Shaping the Global Agenda: From the World Economic Forum Annual Meeting in Davos, Switzerland

By Al Mady, Mohamed | The Middle East, February 2007 | Go to article overview

Shaping the Global Agenda: From the World Economic Forum Annual Meeting in Davos, Switzerland


Al Mady, Mohamed, The Middle East


MOHAMED AL MADY, the vice-chairman and CEO of the Saudi Arabian Basic Industries Corporation (SABIC), is one of the few Arab leaders who have clout and influence at the World Economic Forum. He gave the following interview assessing the new global trends, as highlighted by the conference, and how some of the issues in the spotlight might impact on the petrochemicals industry in the coming years.

* The theme of the Annual Meeting is "Shaping the Global Agenda: The Shifting Power Equation". Be it in geopolitics from west to east, the rapid rise of certain emerging market economies, or in business with the shift from producer to consumers, what is the primary shift in power that is having the most impact on your industry and the world?

China and India are leading global economic growth. China dominates in the area of manufacturing and has the benefit of a large domestic market with spending power. India, on the other hand, is strong in technology/IT services. Both economies currently enjoy strong positions with ample foreign exchange reserves.

The next decade will see the emergence of production capabilities in these markets, with China and India becoming net exporters rather than importers of goods and services.

The global petrochemicals industry is at a crossroads, largely because China is becoming an increasingly important consumer and supplier of petrochemical products, and further, one which enjoys a competitive advantage due to its cheap cost of labour and sizable domestic market. In China, petrochemicals consumption has increased by about 12% per year over the past 10 years compared to only 4% for Europe and the USA.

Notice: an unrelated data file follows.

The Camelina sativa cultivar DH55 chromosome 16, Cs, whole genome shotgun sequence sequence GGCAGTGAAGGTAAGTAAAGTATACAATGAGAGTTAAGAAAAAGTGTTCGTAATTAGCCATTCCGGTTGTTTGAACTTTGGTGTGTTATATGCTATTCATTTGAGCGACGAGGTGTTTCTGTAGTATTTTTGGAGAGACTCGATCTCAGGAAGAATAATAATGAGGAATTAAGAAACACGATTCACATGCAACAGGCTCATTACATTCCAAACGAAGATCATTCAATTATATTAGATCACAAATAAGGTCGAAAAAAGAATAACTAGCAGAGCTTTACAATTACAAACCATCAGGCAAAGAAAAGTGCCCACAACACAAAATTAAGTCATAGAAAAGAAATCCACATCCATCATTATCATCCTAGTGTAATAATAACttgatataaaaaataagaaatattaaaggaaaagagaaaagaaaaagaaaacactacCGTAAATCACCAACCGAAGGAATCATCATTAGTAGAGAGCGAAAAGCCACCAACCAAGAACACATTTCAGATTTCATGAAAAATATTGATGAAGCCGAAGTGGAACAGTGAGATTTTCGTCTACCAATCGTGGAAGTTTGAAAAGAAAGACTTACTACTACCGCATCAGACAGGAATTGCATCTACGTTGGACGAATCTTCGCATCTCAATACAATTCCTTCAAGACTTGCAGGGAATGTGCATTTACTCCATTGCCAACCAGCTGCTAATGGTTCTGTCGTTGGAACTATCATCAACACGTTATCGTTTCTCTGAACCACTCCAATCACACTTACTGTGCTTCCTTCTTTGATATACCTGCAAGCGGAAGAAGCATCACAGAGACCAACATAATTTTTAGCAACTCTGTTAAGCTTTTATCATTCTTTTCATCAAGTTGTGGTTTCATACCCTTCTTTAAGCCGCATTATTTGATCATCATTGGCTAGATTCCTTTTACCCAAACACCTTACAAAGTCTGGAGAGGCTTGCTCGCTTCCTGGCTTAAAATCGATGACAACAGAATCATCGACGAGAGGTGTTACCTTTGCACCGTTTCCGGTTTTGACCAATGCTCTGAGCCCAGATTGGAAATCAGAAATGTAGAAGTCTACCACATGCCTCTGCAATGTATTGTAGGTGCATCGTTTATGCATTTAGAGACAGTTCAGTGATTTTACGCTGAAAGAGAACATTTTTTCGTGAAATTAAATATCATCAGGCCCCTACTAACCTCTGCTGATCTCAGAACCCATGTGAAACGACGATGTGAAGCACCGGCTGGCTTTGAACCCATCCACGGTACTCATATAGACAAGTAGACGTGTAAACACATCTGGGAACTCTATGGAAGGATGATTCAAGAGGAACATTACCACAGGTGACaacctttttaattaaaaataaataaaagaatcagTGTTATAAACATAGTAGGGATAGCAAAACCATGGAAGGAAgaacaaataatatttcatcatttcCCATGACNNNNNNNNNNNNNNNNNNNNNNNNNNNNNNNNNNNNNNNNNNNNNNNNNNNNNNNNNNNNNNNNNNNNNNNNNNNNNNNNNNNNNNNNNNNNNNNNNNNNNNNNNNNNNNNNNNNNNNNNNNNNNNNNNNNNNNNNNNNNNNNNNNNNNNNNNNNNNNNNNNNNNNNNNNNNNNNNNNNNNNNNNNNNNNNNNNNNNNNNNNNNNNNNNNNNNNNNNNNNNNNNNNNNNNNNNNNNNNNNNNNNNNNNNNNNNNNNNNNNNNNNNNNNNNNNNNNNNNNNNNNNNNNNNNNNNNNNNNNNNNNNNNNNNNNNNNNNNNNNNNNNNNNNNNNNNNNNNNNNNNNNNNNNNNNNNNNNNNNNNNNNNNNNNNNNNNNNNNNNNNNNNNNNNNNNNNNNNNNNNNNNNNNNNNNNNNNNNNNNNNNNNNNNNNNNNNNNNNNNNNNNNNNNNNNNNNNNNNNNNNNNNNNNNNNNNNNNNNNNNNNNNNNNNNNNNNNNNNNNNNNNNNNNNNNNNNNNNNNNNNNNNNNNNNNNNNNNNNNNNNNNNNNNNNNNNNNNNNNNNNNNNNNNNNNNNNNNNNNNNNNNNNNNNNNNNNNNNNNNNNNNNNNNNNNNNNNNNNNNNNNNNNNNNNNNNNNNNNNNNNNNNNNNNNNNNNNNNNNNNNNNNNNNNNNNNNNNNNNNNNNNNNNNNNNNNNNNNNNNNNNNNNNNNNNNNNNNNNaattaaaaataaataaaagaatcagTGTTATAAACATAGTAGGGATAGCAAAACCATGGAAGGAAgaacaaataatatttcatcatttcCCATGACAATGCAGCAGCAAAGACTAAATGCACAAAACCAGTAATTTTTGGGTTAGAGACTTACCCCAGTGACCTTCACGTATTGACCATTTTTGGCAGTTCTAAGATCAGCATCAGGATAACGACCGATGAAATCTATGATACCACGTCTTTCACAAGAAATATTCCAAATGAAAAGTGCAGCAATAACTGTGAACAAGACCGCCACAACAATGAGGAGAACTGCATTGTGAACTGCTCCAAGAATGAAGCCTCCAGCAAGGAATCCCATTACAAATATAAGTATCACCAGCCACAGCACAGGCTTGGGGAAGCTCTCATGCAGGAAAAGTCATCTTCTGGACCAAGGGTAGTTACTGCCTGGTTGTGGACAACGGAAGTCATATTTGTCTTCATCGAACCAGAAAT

The industrial countries are shifting their petrochemicals activities to China, in such diverse areas as the automobile, electrical and electronics, communications and textiles industries.

The petrochemical industry is experiencing major change, much of it revolving around feedstocks, geography and demographics. Nevertheless, our industry is no stranger to rapid change and it will, as it has in the past, meet these new challenges.

* What in yore opinion are the key influences on global growth prospects, and for growth in your industry over the coming year? What can be done to sustain and create new opportunities for growth and by whom?

During 2006, the world economy demonstrated that it can deal with geopolitical disturbances, as well as with economic discontinuities. Nevertheless, in our view such threats have increased further. The US economy continues to face the risk of recession, partly due to the biggest decrease in home construction of the past 15 years. US GDP decline is the main threat to the global economy because this economy has been the primary engine of global growth in recent years.

The stability of the Middle East is an equally important factor for global economic growth prospects in general and for growth in our industry in particular. Unfortunately, efforts to achieve such stability through diplomacy appear to have shown serious limitations in resolving long-standing conflicts.

To grow, the petrochemical industry requires a number of adjustments; with respect to the manufacture of commodity petrochemicals and plastics, it is necessary to attain a regional, or even better global, production cost advantage. The Middle East is certainly one region with this advantage and has predictably attracted a growing nucleus of major world-scale petrochemical manufacturing plants.

It is also of primary importance for a competitive manufacturing company to have manufacturing assets in multiple regions. This diversification serves to moderate overexposure to any single geographic market. Leading petrochemical producers today operate globally with multiple large world-scale plants capable of supplying all regional markets. SABIC's acquisition of DSM and Huntsman's petrochemical assets in Europe is an example of this geographic diversification and has laid the foundation for SABIC to become a more significant participant in the European petrochemical industry. …

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